7th SNAICC National Conference – Bring Them Home: Securing the rights of our children

7th SNAICC National Conference – Bring Them Home: Securing the rights of our children

12 October 2017
7th SNAICC National Conference

Self-determination and healing for intergenerational trauma were major themes of the SNAICC Conference held in Canberra, 12-14 September 2017.

The 7th SNAICC National Conference focused on the rights of Aboriginal and Torres Strait Islander children to grow up safe, healthy and strong in their families and communities.

The conference theme ‘Bring Them Home: Securing the rights of our children’ served to reflect on the 20th anniversary of the Bringing them home inquiry report, which documented the stories and experiences of children forcibly removed from their families and the lasting trauma it caused for members of the Stolen Generations. The conference was an opportunity to consider the progress made since the report’s release and to explore how outcomes can be improved for Aboriginal and Torres Strait Islander children and families.

In his opening address, Professor Mick Dodson1 reflected on the findings from the Bringing them home report, highlighting that most of its recommendations are yet to be implemented. In light of the continued over-representation of Indigenous children in out-of-home care, Professor Dodson argued that little has improved since the report’s release 20 years ago and urged for reparations2 as an appropriate response to address intergenerational trauma. 

Dr Sarah Kastelic3 discussed recent initiatives to improve the implementation of the Indian Child Welfare Act in the USA that call for “active efforts” to provide responsive, culturally appropriate services to support Indian families to stay together or to reunify – a message that resonated with those seeking to improve the implementation of the Aboriginal and Torres Strait Islander Child Placement Principle in Australia. Dr Kastelic noted that ‘kinship care’ and ‘adoption’ are modern terms for traditional Indian family practices that operated prior to colonisation, and emphasised the strength and safety of culture for Indigenous families.

Self-determination

Self-determination was a major theme of the conference. Delegates heard from a range of presenters working on various initiatives across Australia to embed the principle of self-determination into practice. Examples include:

  • Aboriginal and Torres Strait Islander Family-Led Decision Making initiatives that encourage family members to participate in decision making in child protection cases;
  • Partnerships between government departments, community sector organisations and Aboriginal community controlled organisations (ACCOs) to transfer greater control over services to Aboriginal people; and
  • The Marram-Ngala Ganbu (Koori Family Hearing Day) pilot program based at the Children’s Koori Court in Victoria that encourages children and families to have their say in court proceedings.

Professor Muriel Bamblett4 said that, despite the strengthening of policies and practices over the past few decades, Aboriginal families continue to confront a range of systemic issues, including poverty, a lack of understanding about Aboriginal families within child welfare services, and the lack of coherent strategies to build Indigenous workforce capacity. Professor Bamblett reiterated the need to promote self-determination to address these issues – not just at a community level, but at an individual level.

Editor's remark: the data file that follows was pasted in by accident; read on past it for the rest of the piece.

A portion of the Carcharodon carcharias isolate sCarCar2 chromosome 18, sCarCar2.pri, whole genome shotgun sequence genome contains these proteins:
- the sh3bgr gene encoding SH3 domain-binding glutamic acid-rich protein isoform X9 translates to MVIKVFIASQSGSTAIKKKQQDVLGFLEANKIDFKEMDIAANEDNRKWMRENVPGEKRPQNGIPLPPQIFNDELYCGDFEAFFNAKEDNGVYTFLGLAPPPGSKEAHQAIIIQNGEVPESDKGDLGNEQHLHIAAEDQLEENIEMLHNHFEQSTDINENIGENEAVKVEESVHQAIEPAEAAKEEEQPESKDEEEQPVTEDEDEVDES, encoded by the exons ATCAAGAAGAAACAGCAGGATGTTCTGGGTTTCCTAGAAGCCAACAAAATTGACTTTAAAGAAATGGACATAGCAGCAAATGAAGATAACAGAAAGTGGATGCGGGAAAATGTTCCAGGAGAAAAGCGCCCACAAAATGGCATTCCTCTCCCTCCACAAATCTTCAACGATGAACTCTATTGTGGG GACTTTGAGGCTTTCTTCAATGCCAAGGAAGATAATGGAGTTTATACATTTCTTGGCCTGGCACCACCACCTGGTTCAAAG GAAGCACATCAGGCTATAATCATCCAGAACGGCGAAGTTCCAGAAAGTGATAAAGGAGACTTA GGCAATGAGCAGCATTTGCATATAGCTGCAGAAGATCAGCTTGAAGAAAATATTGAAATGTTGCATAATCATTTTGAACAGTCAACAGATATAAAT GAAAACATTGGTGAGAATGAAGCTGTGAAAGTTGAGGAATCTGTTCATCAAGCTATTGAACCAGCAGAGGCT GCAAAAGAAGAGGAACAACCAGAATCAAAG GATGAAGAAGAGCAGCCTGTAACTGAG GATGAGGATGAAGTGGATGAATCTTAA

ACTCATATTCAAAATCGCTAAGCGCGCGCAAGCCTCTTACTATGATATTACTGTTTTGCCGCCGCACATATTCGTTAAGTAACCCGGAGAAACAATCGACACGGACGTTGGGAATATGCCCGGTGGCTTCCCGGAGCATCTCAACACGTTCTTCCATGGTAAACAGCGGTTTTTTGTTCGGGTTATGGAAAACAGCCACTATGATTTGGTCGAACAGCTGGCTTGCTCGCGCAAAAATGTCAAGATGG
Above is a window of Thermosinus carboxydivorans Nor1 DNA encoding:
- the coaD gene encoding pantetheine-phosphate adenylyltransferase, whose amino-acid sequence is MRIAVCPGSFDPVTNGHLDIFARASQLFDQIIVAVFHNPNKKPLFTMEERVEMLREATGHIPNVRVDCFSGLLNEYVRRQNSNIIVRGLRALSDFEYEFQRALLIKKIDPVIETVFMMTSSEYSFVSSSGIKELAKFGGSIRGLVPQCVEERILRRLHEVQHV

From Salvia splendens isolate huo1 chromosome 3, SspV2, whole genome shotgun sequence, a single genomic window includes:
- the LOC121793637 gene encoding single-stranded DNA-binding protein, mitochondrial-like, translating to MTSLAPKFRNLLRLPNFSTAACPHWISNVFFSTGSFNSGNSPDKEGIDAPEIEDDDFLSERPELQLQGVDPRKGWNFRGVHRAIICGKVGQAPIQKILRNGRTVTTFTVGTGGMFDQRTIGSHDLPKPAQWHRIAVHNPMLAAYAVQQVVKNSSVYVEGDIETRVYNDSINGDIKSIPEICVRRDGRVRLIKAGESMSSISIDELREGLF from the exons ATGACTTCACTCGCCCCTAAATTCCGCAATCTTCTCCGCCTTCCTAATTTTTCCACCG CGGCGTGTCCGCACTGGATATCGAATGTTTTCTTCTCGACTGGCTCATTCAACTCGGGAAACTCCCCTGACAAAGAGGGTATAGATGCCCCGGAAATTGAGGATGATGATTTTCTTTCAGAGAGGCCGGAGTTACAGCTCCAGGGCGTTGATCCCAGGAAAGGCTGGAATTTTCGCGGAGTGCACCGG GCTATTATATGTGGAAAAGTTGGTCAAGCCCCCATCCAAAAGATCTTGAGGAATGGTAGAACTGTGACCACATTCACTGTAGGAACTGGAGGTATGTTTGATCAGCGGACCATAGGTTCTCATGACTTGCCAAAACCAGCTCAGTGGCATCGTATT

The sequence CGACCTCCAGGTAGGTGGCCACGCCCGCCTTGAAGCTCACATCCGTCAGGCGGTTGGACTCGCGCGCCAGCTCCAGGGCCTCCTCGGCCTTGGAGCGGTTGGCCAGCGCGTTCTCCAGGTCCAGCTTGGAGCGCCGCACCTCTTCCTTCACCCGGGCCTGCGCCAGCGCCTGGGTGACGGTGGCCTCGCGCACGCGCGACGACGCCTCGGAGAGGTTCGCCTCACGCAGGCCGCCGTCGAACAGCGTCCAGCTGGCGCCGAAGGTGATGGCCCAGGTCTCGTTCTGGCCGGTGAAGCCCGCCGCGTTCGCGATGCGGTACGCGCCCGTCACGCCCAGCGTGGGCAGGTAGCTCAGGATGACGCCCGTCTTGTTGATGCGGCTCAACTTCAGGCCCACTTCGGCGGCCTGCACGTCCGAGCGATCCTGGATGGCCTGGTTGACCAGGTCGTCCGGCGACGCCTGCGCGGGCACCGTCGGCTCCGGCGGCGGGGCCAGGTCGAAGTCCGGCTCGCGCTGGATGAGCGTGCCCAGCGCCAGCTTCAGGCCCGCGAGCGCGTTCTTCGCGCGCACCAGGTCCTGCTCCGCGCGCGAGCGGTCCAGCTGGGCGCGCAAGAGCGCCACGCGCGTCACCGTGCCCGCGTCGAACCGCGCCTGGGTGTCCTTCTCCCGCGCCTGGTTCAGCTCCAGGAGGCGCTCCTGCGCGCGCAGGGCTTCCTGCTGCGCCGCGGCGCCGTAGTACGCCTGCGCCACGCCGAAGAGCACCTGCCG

Healing for intergenerational trauma

Healing for intergenerational trauma was another major theme of the conference, particularly in relation to ending the over-representation of Indigenous children in out-of-home care. A panel discussion, reflecting on the legacy of the Bringing them home report, repeated calls to implement its recommendations in order to help heal intergenerational trauma and promote self-determination. Richard Weston5 discussed the need to forge a different relationship between government and Indigenous organisations; one which recognises the widespread effects of the Stolen Generations and facilitates the transfer of power to Aboriginal and Torres Strait Islander peoples.

In a closing panel discussion, speakers encouraged delegates to stay the course, to bring solutions to community problems, and to develop strong partnerships with governments.

Further reading and resources 

Footnotes


  1. Professor Mick Dodson was a co-commissioner of the National Inquiry into the Separation of Aboriginal and Torres Strait Islander Children from Their Families.
  2. Mick Dodson highlighted the five components of reparations listed in the Bringing them home report: 1. Acknowledgement and apology; 2. Guarantees against repetition; 3. Measures of restitution; 4. Measures of rehabilitation, and; 5. Monetary compensation (see Recommendation 3 of the Bringing them home report).
  3. Dr Sarah Kastelic is CEO of the National Indian Child Welfare Association.
  4. Professor Muriel Bamblett is CEO of the Victorian Aboriginal Child Care Agency (VACCA).
  5. Richard Weston is CEO of The Healing Foundation.

Feature image provided by SNAICC - National Voice for Our Children.

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Authors

Adam Dean

Adam is a Senior Research Officer with the Child Family Community Australia (CFCA) information exchange.

 

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